by Rick Salutin, Thursday, March 4, 1999
Toronto lawyer Eddie Greenspan wrote a column on Tuesday in the National Post about the exchange between Justice Claire L’Heureux-Dubé of the Supreme Court of Canada and Justice John McClung of Alberta’s Court of Appeal. McClung had upheld the acquittal of a man for sexual assault, partly due to what the victim wore, the fact she was an unwed mother, etc. The Supreme Court reversed him and L’Heureux-Dubé wrote an opinion saying “myths and stereotypes” like those McClung mentioned shouldn’t count in law. McClung wrote a whiny letter to the editor of the Post, and so on.
Here are words Greenspan used to describe what L’Heureux-Dubé did to McClung: “publicly humiliate, heap scorn, ridicule . . . cause enormous pain . . . say mean, gratuitous and terrible things . . . vicious . . . terrible lack of judgment . . . hurtful and thoroughly unnecessary . . . bullying and coercing . . . astounding insensitivity and an inability to conceive of any concepts outside her own terms . . . she is not a very nice person.” The piece was headed, “Judges have no right to be bullies.” But tell me, have you ever heard a series of phrases more bullying than the above?
Since Greenspan gave no specifics or quotes, I scoured L’Heureux-Dubé’s opinion, expecting what you’d expect. I could find nothing like a “graceless slide into personal invective,” the phrase McClung used about L’Heureux-Dubé in his letter. Instead I found her pretty dry and academic, applying “myths and stereotypes” to the case as a sociological concept and no references to McClung as, in Greenspan’s paraphrase, “the male chauvinist pig of the century, chief yahoo . . . stupid, ignorant, ultimate sexist, male jerk.” I’d say McClung’s complaint may be with Greenspan.
Greenspan went on, still no specifics, to what he sees as the core of the problem: feminism. Here’s an excerpt from just one paragraph: ” . . . the feminist influence has amounted to intimidation, posing a potential danger to the independence of the judiciary . . . attempt to use the Canadian Judicial Council as an agent of the women’s movement . . . against judges whose remarks do not accord with the feminist world view. Feminists have entrenched their ideology in the Supreme Court . . . a judicial embracing of the feminist perspective . . . the feminists and their fellow travellers have created . . . a repressive and authoritarian world.. . . The feminist perspective has hijacked the Supreme Court . . . feminists want to throw off the bench anyone who disagrees.. . .” If you italicized the uses of feminism, there’d be little left except prepositions. Greenspan says Justice Charles Gonthier, who signed L’Heureux-Dubé’s opinion, is “equally culpable.” But I still wonder if Greenspan would have hit the same tone had the opinion been written by the guy. Bullying has its rules, just like a courtroom.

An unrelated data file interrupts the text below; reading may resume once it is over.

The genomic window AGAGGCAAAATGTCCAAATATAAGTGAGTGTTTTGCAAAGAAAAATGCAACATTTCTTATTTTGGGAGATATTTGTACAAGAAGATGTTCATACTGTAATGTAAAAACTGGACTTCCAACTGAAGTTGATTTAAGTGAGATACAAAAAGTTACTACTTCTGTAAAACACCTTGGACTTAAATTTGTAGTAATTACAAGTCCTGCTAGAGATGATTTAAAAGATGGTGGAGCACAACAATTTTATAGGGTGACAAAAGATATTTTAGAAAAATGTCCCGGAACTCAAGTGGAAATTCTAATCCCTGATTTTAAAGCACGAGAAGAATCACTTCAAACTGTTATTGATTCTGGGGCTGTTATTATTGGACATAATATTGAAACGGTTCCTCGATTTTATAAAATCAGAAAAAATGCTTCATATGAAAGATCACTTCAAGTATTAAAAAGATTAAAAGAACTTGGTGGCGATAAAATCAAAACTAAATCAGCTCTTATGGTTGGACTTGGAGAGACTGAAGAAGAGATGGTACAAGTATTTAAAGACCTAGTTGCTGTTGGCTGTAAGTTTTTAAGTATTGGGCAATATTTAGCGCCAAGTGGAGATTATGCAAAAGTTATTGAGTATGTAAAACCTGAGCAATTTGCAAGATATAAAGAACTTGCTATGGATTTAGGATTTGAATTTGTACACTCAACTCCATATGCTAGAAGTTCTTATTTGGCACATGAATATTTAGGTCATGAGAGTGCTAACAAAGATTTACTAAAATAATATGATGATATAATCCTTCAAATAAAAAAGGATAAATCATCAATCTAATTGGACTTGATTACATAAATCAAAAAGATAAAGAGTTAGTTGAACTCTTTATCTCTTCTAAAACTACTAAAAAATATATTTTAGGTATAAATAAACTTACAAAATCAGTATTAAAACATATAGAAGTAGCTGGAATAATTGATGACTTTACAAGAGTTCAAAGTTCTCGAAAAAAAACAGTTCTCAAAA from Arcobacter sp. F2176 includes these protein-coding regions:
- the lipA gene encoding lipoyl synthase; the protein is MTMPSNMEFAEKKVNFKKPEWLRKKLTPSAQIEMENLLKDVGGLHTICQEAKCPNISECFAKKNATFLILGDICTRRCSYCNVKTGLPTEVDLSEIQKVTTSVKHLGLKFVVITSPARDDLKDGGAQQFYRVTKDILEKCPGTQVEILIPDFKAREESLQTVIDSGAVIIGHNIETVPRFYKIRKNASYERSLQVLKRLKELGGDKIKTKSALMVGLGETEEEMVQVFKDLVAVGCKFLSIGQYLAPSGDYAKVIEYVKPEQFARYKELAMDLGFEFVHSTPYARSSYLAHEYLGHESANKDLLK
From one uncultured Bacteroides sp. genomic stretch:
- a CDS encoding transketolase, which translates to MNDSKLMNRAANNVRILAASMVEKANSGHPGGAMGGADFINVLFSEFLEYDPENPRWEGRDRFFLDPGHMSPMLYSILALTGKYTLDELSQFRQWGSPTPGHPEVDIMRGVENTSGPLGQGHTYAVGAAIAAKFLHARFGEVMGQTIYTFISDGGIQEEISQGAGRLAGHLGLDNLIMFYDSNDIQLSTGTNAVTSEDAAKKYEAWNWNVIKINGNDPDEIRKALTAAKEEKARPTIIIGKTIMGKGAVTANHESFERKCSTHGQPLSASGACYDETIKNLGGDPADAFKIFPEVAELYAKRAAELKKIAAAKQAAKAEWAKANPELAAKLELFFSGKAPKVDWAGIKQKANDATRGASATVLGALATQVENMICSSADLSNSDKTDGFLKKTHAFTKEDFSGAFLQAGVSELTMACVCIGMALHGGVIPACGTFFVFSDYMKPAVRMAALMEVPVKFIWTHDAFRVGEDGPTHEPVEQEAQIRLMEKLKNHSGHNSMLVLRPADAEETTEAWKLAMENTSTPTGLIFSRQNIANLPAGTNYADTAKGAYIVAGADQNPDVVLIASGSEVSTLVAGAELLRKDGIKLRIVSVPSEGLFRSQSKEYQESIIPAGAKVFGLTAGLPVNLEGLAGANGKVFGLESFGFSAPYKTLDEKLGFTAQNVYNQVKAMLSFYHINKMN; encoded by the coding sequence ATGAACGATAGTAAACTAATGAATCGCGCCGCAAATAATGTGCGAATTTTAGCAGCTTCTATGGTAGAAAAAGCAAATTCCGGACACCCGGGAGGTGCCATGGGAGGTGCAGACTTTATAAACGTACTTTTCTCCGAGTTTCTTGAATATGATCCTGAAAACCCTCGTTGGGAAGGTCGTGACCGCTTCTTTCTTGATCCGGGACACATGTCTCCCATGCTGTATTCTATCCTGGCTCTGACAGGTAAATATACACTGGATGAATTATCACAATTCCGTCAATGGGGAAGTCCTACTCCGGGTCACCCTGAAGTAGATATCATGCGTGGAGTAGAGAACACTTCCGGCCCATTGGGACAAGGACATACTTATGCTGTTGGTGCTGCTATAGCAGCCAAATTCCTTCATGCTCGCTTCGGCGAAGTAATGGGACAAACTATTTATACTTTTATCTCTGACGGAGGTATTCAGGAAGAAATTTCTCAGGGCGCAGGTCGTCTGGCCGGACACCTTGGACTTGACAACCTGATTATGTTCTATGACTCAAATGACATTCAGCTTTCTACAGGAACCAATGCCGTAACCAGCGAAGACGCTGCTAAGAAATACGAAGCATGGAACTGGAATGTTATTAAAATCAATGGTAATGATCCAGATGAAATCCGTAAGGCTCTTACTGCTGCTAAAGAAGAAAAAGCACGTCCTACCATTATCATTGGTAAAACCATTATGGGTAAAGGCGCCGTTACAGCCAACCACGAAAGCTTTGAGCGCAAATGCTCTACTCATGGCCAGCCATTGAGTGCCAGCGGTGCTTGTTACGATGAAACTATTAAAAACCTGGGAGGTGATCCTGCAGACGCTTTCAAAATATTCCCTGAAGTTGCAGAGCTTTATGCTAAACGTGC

Greenspan was not alone at the Post. Lorne Gunter wrote that “yet again, the Supreme Court has swallowed whole feminist definitions.” An editorial noted “the Court’s radical feminism.” The worst McClung got was a charge that he “violated judicial etiquette” and showed “a lack of manners.” There’s a whupping for the judge. There was scant sympathy for L’Heureux-Dubé who, said the editorial, “abused her position to launch a sanctimonious attack” and nary a word or thought for the ridicule, scorn, etc. McClung had heaped — using Greenspan’s terms — on the teenage victim of assault. Why the asymmetry of compassion between judge and victim? She’s no bullying Supreme Court feminist. Why is no feeling left for her?
Why “feminists” get up the nose of the people at the National Post worse than any other group of power-crazed victims is a mystery. One Post poll found that “25 per cent of Canadians believe feminist lobby groups hold too much power.” (An odd description. You could have said 75 per cent don’t think so.) But another Post poll found us “divided over how much power homosexual advocacy groups should have.” And a previous poll found over a third think native groups are too powerful.
So you could say the Post is fixated on relatively powerless outsider groups taking over. The only group they haven’t polled on is the powerful. I mean it. I’m waiting for a National Post/COMPAS poll that asks: Do the rich have too much power? Or even: Do the powerful have too much power? I think most people would know exactly what that question means.
Yet even among the vigilant obsessions held at the National Post, feminism stands out. What’s odd is, I don’t think you even need to bring it into this story. This is about fairness, justice, and not being stupid. You don’t have to be a feminist, however you define the term, to object to McClung’s statements. Call it humanism if you can’t think of another label. At any rate the Post never defines what it means by feminism, or radical feminism. If the case is about feminism at all, it’s in the most moderate sense: a call for equal, fair treatment of women, unprejudiced by “myths and stereotypes.” Believe me, that’s not radical feminism.
When a case so basically straightforward and non-ideological provokes a reply as hysterical as Greenspan’s — and I use the word with all the baggage it’s acquired since Freud — you have a right to ask what else is going on. Could it have to do with protecting myths and stereotypes? Nations have gone to war for as much, and still do.